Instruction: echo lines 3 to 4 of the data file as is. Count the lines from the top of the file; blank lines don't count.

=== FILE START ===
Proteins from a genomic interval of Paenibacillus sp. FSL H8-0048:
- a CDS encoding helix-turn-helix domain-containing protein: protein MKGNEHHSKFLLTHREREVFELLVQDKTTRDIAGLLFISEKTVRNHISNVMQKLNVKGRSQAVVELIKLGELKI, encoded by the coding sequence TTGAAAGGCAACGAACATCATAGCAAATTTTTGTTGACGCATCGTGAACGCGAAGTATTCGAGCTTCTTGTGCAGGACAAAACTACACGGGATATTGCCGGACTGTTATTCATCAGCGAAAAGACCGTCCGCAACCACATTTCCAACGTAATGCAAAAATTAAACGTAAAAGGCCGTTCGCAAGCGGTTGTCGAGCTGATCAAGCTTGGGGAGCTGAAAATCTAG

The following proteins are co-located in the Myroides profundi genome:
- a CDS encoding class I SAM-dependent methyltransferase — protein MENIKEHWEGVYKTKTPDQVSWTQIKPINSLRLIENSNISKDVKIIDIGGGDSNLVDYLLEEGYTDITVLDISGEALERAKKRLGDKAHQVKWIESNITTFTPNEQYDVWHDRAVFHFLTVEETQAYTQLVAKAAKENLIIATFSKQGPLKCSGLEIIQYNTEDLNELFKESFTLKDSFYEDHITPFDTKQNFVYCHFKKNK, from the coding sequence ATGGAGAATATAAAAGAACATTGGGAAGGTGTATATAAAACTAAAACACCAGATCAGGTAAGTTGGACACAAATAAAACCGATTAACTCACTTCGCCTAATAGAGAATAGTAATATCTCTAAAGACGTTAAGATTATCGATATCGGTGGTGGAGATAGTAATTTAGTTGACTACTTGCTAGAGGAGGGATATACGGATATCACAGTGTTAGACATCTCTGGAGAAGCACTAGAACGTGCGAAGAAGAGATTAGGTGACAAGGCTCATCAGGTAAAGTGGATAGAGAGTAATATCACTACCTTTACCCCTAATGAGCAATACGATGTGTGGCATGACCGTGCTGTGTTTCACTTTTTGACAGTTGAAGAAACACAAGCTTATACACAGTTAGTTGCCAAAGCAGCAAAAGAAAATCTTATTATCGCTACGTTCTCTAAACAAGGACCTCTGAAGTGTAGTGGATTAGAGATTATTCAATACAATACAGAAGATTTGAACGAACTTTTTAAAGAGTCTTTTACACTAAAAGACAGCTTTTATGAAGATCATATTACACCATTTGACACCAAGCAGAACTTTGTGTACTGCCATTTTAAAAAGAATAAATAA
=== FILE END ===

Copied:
The following proteins are co-located in the Myroides profundi genome:
- a CDS encoding class I SAM-dependent methyltransferase — protein MENIKEHWEGVYKTKTPDQVSWTQIKPINSLRLIENSNISKDVKIIDIGGGDSNLVDYLLEEGYTDITVLDISGEALERAKKRLGDKAHQVKWIESNITTFTPNEQYDVWHDRAVFHFLTVEETQAYTQLVAKAAKENLIIATFSKQGPLKCSGLEIIQYNTEDLNELFKESFTLKDSFYEDHITPFDTKQNFVYCHFKKNK, from the coding sequence ATGGAGAATATAAAAGAACATTGGGAAGGTGTATATAAAACTAAAACACCAGATCAGGTAAGTTGGACACAAATAAAACCGATTAACTCACTTCGCCTAATAGAGAATAGTAATATCTCTAAAGACGTTAAGATTATCGATATCGGTGGTGGAGATAGTAATTTAGTTGACTACTTGCTAGAGGAGGGATATACGGATATCACAGTGTTAGACATCTCTGGAGAAGCACTAGAACGTGCGAAGAAGAGATTAGGTGACAAGGCTCATCAGGTAAAGTGGATAGAGAGTAATATCACTACCTTTACCCCTAATGAGCAATACGATGTGTGGCATGACCGTGCTGTGTTTCACTTTTTGACAGTTGAAGAAACACAAGCTTATACACAGTTAGTTGCCAAAGCAGCAAAAGAAAATCTTATTATCGCTACGTTCTCTAAACAAGGACCTCTGAAGTGTAGTGGATTAGAGATTATTCAATACAATACAGAAGATTTGAACGAACTTTTTAAAGAGTCTTTTACACTAAAAGACAGCTTTTATGAAGATCATATTACACCATTTGACACCAAGCAGAACTTTGTGTACTGCCATTTTAAAAAGAATAAATAA